Gary J. Goldberg (1959- ) became President and CEO of Newmont Mining Corp. in 2013. He turned the company’s overall performance around through a disciplined focus on safety, technical fundamentals, and value over volume. This enabled Newmont to execute acquisitions, including Goldcorp in 2019, the largest transaction in the history of gold mining. That same year, Goldberg was instrumental in creating the Nevada Gold Mines joint venture with Barrick to capture the potential synergy of the two companies. Goldberg has a B.S. in Mining Engineering from the University of Wisconsin-Platteville and an MBA from the University of Utah. Prior to joining Newmont, he had leadership roles with Rio Tinto companies around the world. Goldberg was Chairman of the National Mining Association from 2008 to 2010, where he led the CEO’s Safety Task Force and launched the CORESafety initiative, with a five-year goal of eliminating fatalities and reducing mining’s injury rate by 50%. As Vice-Chair of the World Gold Council, he led the group that developed and launched the Responsible Gold Mining Principles. He was honored with the Daniel C. Jackling Award by the Society for Mining, Metallurgy and Exploration for his contribution to safety in the mining industry. He received the Charles F. Rand Memorial Gold Medal for his leadership and contributions to the mining industry in value, sustainability, and safety.
Professor Raja V. (Raj) Ramani (1938- ) has devoted most of his career to educating mining industry leaders through his affiliation of more than 50 years with The Pennsylvania State University. Ramani was earned his B.S. in Mining Engineering with honors in 1962 at the Indian School of Mines. He joined Bengal Coal Co. before immigrating to the U.S. to earn M.S. and Ph.D. degrees at Penn State. Ramani then joined the faculty and has spent the remainder of his career there. After obtaining his Professional Engineering (P.E.) license in 1971, he developed a short course to prepare mining engineers for taking the P.E. exam. The course was taken over by the Society for Mining, Metallurgy and Engineering and continues to prepare exam takers even today. By 1978, he became a full Professor. He served as Chairman of the Mineral Engineering Management Section and Head of the Department of Mineral Engineering and was appointed to the first endowed chair in the College of Earth and Mineral Sciences. Ramani has researched a variety of subjects funded by major scientific and mining-focused research agencies and institutions and was the Co-Director of three research centers. He has served on more than 40 committees of the Society for Mining, Metallurgy and Engineering, was its President, President of the SME Foundation, and Chairman of the Coal Division. He was a member of the SME Board of Directors, SME Foundation Board of Trustees, and the American Institute of Mining, Metallurgical, and Petroleum Engineers’ Board of Trustees. In 2005, was elected to the National Academy of Engineering.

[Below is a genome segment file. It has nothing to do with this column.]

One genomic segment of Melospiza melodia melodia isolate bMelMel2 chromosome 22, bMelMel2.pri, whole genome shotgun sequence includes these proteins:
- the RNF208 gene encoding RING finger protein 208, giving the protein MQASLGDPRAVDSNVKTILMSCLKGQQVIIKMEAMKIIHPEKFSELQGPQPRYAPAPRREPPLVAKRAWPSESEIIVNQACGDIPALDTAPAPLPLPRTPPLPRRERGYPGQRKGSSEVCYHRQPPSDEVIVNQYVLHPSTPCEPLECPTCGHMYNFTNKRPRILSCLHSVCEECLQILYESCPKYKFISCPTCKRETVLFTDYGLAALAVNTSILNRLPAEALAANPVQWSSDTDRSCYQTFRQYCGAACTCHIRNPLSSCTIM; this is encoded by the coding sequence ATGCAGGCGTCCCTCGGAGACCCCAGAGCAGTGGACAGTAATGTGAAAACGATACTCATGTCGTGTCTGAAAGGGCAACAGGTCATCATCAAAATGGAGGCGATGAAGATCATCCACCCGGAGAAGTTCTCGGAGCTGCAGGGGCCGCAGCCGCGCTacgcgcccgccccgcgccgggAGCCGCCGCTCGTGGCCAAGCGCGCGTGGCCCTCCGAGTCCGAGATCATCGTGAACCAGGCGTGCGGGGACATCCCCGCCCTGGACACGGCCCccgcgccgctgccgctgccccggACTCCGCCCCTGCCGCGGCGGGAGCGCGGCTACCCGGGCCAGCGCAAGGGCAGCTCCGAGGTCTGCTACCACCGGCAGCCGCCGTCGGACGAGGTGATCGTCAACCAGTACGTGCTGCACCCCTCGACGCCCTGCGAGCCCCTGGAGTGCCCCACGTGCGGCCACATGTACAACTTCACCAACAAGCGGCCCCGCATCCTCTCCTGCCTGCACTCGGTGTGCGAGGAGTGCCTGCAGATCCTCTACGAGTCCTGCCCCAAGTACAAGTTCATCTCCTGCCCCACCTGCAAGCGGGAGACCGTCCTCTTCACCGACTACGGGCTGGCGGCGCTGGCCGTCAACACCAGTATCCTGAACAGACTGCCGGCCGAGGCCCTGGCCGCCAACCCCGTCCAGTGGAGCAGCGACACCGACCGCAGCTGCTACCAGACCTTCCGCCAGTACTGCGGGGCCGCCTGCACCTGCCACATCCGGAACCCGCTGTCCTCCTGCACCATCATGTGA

Elizabeth J. B. (Liz) Arnold comes from a logging and farming background and married a miner. Growing up in the mountain west, she watched special interest groups politically assaulting the livelihoods of miners, loggers, ranchers, and farmers in the media. In 1993, she joined a small grassroots group to fight back—People for the West! (later called People for the USA!—PFUSA). She rose from “member” to Nevada State Chairman with 13 chapters across Nevada. When PFUSA’s Board of Directors decided their next Chairman of the Board should be a grassroots person, Liz was elected and re-elected for 3 terms. The group grew to over 30,000 members during her years of service. All her PFUSA work was uncompensated and volunteered. Additionally, she volunteered for other resources industry groups as well working with various coalitions and public education efforts across the country. Liz dedicated many years of her life to public education and outreach because she believed it was critical to our future. She went on to work as a consultant for many issue campaigns, ballot initiatives, and candidates focused on public education in support of the mining industry and other natural resources industries.
Recently, Liz has immersed herself in founding the Nevada Women’s Leadership Alliance, a non-profit organization dedicated to inspiring, motivating, and building capacity among women to engage in government processes. This effort will grow a bench of effective women advocates that can positively impact mining’s political future and that of other resource industries by empowering more women to advocate effectively, run for office, serve on boards, and become strong leaders as a vital means of protecting the future of mining and natural resource industries for years to come.
Regarding this year’s honorees, National Mining Hall of Fame and Museum Board of Directors’ Chair David Brown stated, “We are pleased to honor those selected for induction this year into the National Mining Hall of Fame. Their contributions to the mining industry are immense and range from advanced methods for resource estimation and classification, development of new technologies for more efficient mining, educating the next generation of mining industry leaders, and advancement of safety best practice. Each, in their unique way, has brought significant and lasting change to our great industry. We are also delighted to honor Liz Arnold with the Prazen Living Legend Award. This award is given annually to an individual or organization for extraordinary work in educating the public on the importance of mining to our everyday lives and wellbeing. Liz’s lifelong work as an advocate and teacher of everything mining is exemplary.”
Visit www.MiningHallOfFame.org for more information about the National Mining Hall of Fame and Museum, and its work.